Husselbee: The best of the new Asia Pacific funds and where they’re investing

This month we turn to funds in the IA Asia Pacific sectors to review which funds with less than a three-year track record might be worthy of our attention.

The fact that none of the funds in the Asia Pacific waiting room include Japanese equities in their stock universe reflects the continued lack of appetite for Far Eastern portfolios. There are seven funds to see in this month’s waiting room. It is not surprising the new funds launched over the past three years represent a 10 per cent increase in sector numbers – but the fact only one launch was an income fund does raise eyebrows.

The first consideration when analysing a fund in this sector is its weighting to Australia and other more developed markets. The choice is important as it will dictate short to medium-term performance.

Aberdeen Asia Pacific Enhanced Index fund
First up in the waiting room is the Aberdeen Asia Pacific Enhanced Index fund, which, as the name suggests, operates a “passive plus” style of investing. Aberdeen has long been associated with active management in the Asia Pacific region and Hugh Young, its veteran manager, is responsible for running a significant amount of assets.

This is not a straightforward index tracker holding every name in the MSCI AC Asia Pacific ex Japan index but rather an approach that relies upon quantitative instead of fundamental research.

The quant team is looking to construct a better index to achieve outperformance, perhaps more commonly referred to as smart beta. The fund launched a year ago and celebrates its first anniversary with assets under management of £172m. The fund has 24.8 per cent invested in China, 20.9 per cent in Australia and 14 per cent in Korea among its 445 holdings.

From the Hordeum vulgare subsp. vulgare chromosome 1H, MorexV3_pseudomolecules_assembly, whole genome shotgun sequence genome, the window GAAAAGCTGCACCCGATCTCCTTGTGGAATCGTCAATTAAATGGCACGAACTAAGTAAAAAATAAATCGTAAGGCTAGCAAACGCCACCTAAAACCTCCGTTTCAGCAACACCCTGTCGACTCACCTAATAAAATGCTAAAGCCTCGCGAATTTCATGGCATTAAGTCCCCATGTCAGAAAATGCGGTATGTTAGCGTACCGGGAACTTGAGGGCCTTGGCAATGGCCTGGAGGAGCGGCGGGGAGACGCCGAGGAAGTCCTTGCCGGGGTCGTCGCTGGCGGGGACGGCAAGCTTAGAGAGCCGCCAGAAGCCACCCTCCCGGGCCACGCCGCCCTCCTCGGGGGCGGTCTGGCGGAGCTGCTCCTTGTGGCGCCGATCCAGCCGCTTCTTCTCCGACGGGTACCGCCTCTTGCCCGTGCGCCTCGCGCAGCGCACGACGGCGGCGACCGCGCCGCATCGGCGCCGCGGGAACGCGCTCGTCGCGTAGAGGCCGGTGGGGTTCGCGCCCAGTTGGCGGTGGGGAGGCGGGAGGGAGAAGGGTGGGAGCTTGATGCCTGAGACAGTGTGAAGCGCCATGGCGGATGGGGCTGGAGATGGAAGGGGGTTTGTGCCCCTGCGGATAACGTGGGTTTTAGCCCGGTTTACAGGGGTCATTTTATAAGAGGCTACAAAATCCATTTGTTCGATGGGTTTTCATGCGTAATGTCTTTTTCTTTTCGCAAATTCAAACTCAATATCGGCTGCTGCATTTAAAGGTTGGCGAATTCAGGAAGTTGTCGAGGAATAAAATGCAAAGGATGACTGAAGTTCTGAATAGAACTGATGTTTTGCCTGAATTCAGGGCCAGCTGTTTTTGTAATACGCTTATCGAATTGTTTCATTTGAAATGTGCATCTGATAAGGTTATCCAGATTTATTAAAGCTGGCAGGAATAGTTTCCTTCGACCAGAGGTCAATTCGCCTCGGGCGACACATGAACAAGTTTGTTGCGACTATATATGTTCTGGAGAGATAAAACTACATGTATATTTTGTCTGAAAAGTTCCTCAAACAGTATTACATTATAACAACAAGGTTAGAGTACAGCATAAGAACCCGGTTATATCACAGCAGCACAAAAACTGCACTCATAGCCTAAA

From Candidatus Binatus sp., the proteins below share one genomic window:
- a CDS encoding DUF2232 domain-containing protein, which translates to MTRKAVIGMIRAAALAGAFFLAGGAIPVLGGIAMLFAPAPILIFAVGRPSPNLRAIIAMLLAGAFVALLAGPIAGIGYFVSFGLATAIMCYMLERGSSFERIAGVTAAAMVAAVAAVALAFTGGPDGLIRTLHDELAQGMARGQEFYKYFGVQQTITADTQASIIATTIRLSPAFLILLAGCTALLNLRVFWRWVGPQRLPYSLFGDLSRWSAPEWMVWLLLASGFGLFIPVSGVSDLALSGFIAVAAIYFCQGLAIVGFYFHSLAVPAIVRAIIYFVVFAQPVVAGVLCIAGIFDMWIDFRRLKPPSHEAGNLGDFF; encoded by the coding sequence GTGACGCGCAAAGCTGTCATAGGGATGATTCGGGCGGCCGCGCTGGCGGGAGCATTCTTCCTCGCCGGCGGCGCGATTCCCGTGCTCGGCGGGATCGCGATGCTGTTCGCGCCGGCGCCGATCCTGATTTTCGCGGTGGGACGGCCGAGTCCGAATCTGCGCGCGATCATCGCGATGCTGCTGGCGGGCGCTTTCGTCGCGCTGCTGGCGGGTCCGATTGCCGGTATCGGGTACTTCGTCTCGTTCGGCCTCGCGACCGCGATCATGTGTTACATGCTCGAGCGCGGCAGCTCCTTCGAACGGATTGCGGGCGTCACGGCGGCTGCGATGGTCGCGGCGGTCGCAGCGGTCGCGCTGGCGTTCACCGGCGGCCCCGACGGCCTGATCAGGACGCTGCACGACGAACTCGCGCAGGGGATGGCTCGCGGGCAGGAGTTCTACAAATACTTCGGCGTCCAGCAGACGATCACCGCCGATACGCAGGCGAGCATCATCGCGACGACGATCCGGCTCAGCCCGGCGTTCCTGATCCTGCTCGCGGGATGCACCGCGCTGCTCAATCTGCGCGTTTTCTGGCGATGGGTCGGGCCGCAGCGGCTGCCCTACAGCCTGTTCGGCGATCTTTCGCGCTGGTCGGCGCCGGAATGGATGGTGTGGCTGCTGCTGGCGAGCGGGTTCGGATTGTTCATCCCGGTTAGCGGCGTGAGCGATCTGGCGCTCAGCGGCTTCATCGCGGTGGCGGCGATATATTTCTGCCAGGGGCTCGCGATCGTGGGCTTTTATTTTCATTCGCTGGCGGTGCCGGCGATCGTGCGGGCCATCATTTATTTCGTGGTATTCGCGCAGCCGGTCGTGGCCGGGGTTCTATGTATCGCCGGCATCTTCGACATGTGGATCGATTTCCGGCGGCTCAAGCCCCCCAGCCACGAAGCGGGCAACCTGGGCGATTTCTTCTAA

BlackRock Asia Special Situations fund  
BlackRock Asia Special Situations was launched by current managers Andrew Swan and Emily Dong in April 2014.

The fund looks to mirror the offshore BGF Asian Growth Leaders fund, which the pair launched in 2012. The idea is to identify and invest in companies that could become the leaders of the future, regardless of their current benchmark weighting. This results in a high conviction portfolio, with the managers aiming to invest in 30 to 40 companies with a clear bias towards mid-cap stocks. This fund is clearly looking to harness the faster economic growth of the region and currently has no exposure to Australia.

The current factsheet shows overweights in utilities, materials and energy sectors versus underweights in technology and financials.

The fund has around £50m in assets today but this is likely to change if the managers can continue their outperformance since inception and promote their franchise in this space.

Jupiter Asian Income fund
The final newcomer is hard to ignore as the only new launch targeting income for the fund buyer.

Professional buyers will be familiar with Jason Pidcock and his reputation in building an Asian income fund for his previous employers. Pidcock resigned from Newton in late 2015 to join Jupiter and launch an apparent replica of his previous portfolio, the Jupiter Asian Income fund. The current running yield is stated on the factsheet at 3.9 per cent with a current weighting in Australia of 32.3 per cent along with 14 per cent in Hong Kong and 12.2 per cent in Taiwan.

With a bias towards more developed markets, this provides some defensive characteristics to the portfolio. The sector weightings are currently dominated by 34.3 per cent in financials, 20.2 per cent in industrials and 10.4 per cent in technology stocks.

John Husselbee is head of multi-asset at Liontrust Asset Management